The pupil premium grant is funding to improve educational outcomes for disadvantaged pupils in state-funded schools in England. In the financial year 2023-24, pupil premium spending will increase to almost £2.9 billion.
We want to support all schools to use the wealth of evidence of ‘what works’, evaluated by the Education Endowment Foundation (EEF), to use this funding effectively.
The following groups are eligible for pupil premium:
This table shows how the pupil premium grant is allocated to schools and local authorities in financial year 2023-24, based on per pupil rates.
|Pupil eligibility criteria
|Amount of funding for each primary-aged pupil per year
|Amount of funding for each secondary-aged pupil per year
|Funding is paid to
|Pupils who are eligible for free school meals, or have been eligible in the past 6 years
|Pupils previously looked after by a local authority or other state care
|Children who are looked after by the local authority
The government has permanently extended free school meal (FSM) eligibility to include children in all households with NRPF. These pupils should now be recorded as FSM eligible in the school census and their pupil premium eligibility will follow on from that automatically.
To ensure that pupil premium is focused on effective approaches to raising the educational attainment of disadvantaged pupils, schools must use their pupil premium in line with the ‘menu of approaches’ set by the Department for Education.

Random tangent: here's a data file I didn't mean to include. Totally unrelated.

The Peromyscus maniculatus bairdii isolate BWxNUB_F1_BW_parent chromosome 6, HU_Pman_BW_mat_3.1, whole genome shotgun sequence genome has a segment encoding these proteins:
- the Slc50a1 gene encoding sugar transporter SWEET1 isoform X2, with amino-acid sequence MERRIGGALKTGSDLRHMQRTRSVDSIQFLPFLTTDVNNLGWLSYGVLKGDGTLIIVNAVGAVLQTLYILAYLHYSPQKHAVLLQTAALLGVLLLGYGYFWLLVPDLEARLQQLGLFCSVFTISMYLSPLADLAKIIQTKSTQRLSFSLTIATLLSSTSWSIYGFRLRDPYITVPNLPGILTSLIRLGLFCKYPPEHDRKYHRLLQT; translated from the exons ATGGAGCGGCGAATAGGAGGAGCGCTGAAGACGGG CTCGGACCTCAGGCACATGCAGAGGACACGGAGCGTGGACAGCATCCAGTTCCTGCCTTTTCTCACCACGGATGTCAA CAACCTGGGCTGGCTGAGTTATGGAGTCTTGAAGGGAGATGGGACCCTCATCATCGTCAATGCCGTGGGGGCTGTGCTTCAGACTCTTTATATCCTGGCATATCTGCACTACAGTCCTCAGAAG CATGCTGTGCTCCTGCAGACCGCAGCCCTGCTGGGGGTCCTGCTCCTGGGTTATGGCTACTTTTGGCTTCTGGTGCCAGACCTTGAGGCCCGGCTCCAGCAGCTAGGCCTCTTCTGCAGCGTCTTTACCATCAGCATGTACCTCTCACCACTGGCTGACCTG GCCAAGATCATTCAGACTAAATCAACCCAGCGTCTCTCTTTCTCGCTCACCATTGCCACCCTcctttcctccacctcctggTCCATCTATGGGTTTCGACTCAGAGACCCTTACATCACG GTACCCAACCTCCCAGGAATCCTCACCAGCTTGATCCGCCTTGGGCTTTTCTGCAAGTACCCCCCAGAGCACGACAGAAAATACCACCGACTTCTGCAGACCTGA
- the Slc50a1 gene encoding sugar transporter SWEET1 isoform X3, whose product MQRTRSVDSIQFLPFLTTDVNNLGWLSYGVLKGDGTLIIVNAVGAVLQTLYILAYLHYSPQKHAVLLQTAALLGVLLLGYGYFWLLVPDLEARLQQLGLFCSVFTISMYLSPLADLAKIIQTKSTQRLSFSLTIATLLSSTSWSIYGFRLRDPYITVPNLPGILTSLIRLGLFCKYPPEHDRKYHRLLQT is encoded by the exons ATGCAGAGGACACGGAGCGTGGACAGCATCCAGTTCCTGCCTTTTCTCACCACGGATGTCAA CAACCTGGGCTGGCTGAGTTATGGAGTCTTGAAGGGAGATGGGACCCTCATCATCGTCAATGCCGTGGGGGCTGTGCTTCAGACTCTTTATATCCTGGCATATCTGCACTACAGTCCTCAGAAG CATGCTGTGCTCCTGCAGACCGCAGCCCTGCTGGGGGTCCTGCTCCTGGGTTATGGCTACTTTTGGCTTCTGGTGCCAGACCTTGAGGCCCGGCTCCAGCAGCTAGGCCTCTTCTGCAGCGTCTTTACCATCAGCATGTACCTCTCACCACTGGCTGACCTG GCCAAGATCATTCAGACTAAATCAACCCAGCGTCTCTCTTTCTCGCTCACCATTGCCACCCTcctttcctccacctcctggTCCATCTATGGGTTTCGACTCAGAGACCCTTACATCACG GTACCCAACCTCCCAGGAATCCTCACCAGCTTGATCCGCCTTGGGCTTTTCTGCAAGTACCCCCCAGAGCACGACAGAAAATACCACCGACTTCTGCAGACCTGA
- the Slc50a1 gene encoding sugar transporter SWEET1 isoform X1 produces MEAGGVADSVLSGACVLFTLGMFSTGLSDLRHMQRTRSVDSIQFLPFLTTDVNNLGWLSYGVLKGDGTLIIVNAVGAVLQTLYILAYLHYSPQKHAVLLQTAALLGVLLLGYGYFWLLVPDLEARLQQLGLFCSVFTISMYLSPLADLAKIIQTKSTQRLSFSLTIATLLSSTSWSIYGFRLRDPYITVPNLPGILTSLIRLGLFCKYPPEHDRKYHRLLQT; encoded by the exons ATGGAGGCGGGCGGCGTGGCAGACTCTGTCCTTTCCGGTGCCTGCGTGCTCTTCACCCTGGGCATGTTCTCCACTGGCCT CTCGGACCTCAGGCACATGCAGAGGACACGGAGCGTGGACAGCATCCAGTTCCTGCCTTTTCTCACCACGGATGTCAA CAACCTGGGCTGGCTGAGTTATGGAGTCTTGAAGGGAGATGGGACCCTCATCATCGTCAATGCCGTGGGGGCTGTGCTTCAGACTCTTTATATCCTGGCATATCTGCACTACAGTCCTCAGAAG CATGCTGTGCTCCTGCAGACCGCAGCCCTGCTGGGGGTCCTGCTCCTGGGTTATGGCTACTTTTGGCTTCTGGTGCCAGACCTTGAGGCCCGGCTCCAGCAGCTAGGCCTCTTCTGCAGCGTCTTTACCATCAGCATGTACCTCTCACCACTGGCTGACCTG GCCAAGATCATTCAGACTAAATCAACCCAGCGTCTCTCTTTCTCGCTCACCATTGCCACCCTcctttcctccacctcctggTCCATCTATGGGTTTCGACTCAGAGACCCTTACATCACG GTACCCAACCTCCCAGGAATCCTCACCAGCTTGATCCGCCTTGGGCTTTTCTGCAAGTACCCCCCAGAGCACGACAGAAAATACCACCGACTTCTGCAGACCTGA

The menu of approaches is in ‘Using pupil premium: guidance for school leaders.
The menu has been developed in line with the EEF’s 3-tiered approach to help school allocate spending across the following 3 areas:
In line with the EEF’s recommended approach, schools should prioritise high-quality teaching, though the exact balance of spending between tiers will vary depending on the specific needs of pupils.
Pupil premium is not a personal budget for individual pupils, and schools do not have to spend pupil premium so that it solely benefits eligible pupils.
Pupil premium can be used to support other pupils with identified needs, such as pupils who have or have had a social worker, or pupils who act as a carer. It can also be used for whole class interventions, for example high-quality teaching, which will also benefit non-disadvantaged pupils.
High attaining eligible pupils should receive just as much focus as lower attaining eligible pupils when it comes to spending funding. Evidence shows that eligible pupils who are among the highest performers at key stage 2 are more likely than their non-eligible peers to fall behind by key stage 4.
Schools must show how they are using their pupil premium effectively:
Virtual school heads demonstrate to Ofsted how they are managing pupil premium for looked-after children in their virtual school annual report.
Schools are also held to account for the outcomes achieved by their disadvantaged pupils through published performance tables.